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More Than This review: sleek and sunny TV

Olivia Deeble has become Australia's youngest TV series creator with a show written during Melbourne's lockdown.
'Written by teens, for teens', More Than This is off to a strong start. Paramount+.

Olivia Deeble (Home and Away, Little Lunch) is only 19, but she’s a third-generation actor: her maternal grandparents were Australian actors Reg Gorman and Judith Roberts; her mother is actor and director Kate Gorman; and her aunt is actor and producer Charmaine Gorman. So it’s not surprising that Deeble had the knowledge and confidence to become Australia’s youngest TV series creator, with her mum and aunt as producers.

Deeble developed More Than This with her childhood friend, 18-year-old trans nonbinary actor Luka Gracie (Spin Out), and wrote its six episodes in 2020, while completing Year 12 in Melbourne’s lockdown. Paramount+ has promoted More Than This for its authenticity: ‘written by teens, for teens’. While high-school dramas are notorious for casting actors much older than their characters, the main cast here is age-accurate – except Kamil Ellis (The Tourist; Nowhere Boys), who is 21.

Deeble also wanted to make a TV series that wasn’t fetishistically glamorous and depraved, like Euphoria, and that didn’t feature stereotypical cliques and ‘mean girls’, but that instead chimed with Australian teenagers’ own experiences. Thematically, More Than This doesn’t break much new ground – at various points it reminded me of The Breakfast Club, Degrassi, Heartbreak High, Skins and Sex Education. But some of its characters do break the mould of who gets to be on TV.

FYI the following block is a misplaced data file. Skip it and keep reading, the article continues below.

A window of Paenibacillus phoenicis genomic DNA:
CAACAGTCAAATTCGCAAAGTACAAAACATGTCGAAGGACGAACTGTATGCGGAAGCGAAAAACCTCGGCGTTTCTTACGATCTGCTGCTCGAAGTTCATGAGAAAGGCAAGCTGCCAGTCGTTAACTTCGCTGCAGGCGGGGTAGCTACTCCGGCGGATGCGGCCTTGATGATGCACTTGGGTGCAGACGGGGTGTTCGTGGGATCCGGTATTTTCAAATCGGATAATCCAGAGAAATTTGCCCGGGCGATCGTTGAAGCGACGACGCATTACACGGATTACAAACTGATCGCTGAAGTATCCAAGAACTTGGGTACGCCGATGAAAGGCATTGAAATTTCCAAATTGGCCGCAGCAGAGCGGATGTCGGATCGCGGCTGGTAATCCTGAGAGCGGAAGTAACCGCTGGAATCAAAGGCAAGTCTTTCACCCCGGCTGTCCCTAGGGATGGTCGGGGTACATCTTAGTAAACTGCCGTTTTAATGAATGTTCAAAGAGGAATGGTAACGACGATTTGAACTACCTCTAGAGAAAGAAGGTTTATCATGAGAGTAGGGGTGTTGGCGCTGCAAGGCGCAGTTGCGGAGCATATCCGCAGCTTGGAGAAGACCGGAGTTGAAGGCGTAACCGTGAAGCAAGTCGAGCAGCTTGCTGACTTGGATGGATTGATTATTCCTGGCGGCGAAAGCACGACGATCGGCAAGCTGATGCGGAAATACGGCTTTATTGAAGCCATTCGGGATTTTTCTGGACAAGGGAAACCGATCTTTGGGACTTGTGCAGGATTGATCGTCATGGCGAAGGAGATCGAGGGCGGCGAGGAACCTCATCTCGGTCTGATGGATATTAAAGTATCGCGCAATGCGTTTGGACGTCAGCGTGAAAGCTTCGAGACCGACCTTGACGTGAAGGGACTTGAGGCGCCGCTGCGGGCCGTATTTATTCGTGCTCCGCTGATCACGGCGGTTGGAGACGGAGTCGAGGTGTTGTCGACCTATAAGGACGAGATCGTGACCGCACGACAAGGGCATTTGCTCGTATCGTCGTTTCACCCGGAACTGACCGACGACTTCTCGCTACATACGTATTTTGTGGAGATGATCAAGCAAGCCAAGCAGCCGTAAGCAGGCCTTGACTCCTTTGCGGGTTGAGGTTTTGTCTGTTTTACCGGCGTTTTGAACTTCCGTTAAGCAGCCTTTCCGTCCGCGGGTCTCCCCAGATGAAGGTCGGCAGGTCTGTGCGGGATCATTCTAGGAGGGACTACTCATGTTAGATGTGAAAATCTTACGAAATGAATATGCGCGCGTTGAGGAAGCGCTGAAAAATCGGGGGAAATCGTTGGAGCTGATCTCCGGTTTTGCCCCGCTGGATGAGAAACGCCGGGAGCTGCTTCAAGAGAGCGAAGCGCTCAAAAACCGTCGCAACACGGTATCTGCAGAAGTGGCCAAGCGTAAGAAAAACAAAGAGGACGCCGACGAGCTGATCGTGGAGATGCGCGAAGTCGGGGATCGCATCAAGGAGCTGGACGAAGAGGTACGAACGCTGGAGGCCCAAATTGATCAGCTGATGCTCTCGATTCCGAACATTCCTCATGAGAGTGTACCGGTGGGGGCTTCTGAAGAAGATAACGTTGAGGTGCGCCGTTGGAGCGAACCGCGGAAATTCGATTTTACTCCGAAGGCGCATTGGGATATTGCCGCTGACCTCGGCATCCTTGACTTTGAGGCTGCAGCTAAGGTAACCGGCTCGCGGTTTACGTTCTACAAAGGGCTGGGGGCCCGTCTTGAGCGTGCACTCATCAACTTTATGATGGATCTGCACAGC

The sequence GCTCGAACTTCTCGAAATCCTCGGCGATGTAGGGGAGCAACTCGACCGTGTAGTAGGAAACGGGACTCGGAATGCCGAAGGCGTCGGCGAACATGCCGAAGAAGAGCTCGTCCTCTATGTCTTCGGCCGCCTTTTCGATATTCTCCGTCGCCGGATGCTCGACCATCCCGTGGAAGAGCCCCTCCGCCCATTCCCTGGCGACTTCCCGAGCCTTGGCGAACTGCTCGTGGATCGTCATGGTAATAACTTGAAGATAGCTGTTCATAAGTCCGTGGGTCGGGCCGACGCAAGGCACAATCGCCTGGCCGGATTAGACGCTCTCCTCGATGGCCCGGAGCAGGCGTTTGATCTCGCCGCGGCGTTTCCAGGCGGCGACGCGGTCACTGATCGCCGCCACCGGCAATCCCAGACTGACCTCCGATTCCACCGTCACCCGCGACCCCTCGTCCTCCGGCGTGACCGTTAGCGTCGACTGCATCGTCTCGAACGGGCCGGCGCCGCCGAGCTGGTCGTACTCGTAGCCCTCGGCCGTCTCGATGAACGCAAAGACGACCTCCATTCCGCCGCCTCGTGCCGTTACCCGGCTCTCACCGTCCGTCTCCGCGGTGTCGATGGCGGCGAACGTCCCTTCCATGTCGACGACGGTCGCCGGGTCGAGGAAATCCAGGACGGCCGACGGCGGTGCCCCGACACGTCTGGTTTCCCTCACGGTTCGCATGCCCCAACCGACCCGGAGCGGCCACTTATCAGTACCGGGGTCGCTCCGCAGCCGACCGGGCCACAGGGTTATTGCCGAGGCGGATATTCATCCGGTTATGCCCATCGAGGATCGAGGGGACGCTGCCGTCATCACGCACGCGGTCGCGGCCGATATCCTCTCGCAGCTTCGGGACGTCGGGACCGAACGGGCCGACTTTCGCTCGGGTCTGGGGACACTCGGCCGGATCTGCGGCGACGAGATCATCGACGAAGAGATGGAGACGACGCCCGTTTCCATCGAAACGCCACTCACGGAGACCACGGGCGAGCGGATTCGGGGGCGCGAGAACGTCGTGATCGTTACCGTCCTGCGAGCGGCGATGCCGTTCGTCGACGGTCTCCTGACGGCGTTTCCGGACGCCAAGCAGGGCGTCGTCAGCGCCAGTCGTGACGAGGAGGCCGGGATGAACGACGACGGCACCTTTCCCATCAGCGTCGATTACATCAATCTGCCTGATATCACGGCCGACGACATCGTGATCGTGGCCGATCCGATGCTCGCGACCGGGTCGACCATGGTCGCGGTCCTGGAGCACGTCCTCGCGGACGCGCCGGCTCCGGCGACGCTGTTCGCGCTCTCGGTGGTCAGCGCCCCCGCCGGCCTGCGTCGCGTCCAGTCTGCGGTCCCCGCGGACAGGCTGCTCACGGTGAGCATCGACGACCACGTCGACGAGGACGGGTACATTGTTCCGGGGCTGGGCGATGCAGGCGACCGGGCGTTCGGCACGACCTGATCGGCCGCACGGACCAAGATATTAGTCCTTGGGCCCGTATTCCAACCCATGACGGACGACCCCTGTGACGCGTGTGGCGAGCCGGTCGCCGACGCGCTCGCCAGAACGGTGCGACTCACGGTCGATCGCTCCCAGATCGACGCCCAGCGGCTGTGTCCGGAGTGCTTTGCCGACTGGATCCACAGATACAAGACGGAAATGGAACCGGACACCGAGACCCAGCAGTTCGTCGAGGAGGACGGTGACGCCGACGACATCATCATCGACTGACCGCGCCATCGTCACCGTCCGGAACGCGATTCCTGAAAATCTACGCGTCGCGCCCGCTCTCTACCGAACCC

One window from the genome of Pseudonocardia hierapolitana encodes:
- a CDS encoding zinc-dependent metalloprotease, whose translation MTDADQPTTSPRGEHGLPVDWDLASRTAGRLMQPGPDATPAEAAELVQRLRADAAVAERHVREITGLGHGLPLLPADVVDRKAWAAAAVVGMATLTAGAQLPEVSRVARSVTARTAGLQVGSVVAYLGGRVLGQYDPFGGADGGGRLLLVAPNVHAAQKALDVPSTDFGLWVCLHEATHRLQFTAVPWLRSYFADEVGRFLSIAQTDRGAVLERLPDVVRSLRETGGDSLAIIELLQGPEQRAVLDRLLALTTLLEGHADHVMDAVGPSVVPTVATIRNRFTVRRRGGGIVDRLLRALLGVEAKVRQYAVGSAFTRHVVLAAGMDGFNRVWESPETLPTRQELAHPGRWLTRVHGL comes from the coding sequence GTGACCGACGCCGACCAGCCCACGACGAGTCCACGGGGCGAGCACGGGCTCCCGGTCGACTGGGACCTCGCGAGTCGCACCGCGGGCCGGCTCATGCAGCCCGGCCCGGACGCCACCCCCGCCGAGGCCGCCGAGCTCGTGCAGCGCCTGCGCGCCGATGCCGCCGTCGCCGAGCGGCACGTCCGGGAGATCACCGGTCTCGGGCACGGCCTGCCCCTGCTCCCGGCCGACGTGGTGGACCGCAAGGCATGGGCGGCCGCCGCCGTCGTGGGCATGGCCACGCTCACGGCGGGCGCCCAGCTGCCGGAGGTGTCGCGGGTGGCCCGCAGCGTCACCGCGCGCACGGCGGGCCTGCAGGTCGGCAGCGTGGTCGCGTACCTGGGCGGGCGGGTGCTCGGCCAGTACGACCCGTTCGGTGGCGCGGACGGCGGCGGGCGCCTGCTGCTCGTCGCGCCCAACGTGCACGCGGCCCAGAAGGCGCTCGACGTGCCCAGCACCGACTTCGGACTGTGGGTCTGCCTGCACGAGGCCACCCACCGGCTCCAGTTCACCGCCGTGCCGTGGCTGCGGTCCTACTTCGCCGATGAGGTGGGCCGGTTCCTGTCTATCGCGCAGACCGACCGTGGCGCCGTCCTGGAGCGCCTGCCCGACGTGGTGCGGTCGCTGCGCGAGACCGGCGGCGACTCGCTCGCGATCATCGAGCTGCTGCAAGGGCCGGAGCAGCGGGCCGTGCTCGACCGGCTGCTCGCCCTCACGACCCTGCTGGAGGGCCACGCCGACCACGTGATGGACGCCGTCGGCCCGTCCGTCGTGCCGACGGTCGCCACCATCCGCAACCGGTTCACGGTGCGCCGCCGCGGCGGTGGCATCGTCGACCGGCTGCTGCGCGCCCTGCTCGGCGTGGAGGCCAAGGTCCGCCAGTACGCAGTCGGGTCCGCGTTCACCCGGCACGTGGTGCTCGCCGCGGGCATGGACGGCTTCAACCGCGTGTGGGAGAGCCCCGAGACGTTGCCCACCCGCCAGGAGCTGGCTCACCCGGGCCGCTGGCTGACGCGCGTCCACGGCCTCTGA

Five Year 12 students – Charlotte (Deeble), Alex (Ellis), Jamie (Gracie), Zali (Selena Brincat) and Leon (Ellmir Asipi, Neighbours) – are thrown together in an English extension class taught by the extremely chill Mr E (Bert LaBonté, Five Bedrooms; The Newsreader).

Easygoing Alex, who’s repeating Year 12 because his epilepsy interrupted his studies, is childhood mates with Charlotte. Her ex, Leon, cheated on Charlotte with Allegra, known as Legs (Celine Ajobong), so Charlotte hates him now, while Legs hates her.

Jamie, who’s shy and only recently out as nonbinary, is drawn to Zali, who welcomes Jamie into her queer crew – though Zali’s girlfriend Emma (Tharanya Tharan) isn’t happy about this. And while high-achieving Zali seems confident, she’s privately battling body dysmorphia, and is self-harming to feel in control.

While More Than This is being promoted as ‘authentically raw’, this doesn’t really describe the look and feel of the show. Filmed on location at Sandringham Secondary College in Melbourne, it’s frequently sleek, sunny and cosy rather than grungy or abject.

The opening montage of all five characters waking up and beginning their before-school routines offers a deft introduction to their backgrounds. This is where production designer Leon Salom and costume designer Zed Dragojlovich shine: I liked Alex’s family’s groovy ’70s split-level home, filled with plants, candles and wood textures; the over-the-top mirrors and chandeliers in arrogant Leon’s home; and the cool tones and chilly minimalism of Zali’s emotionally arid home.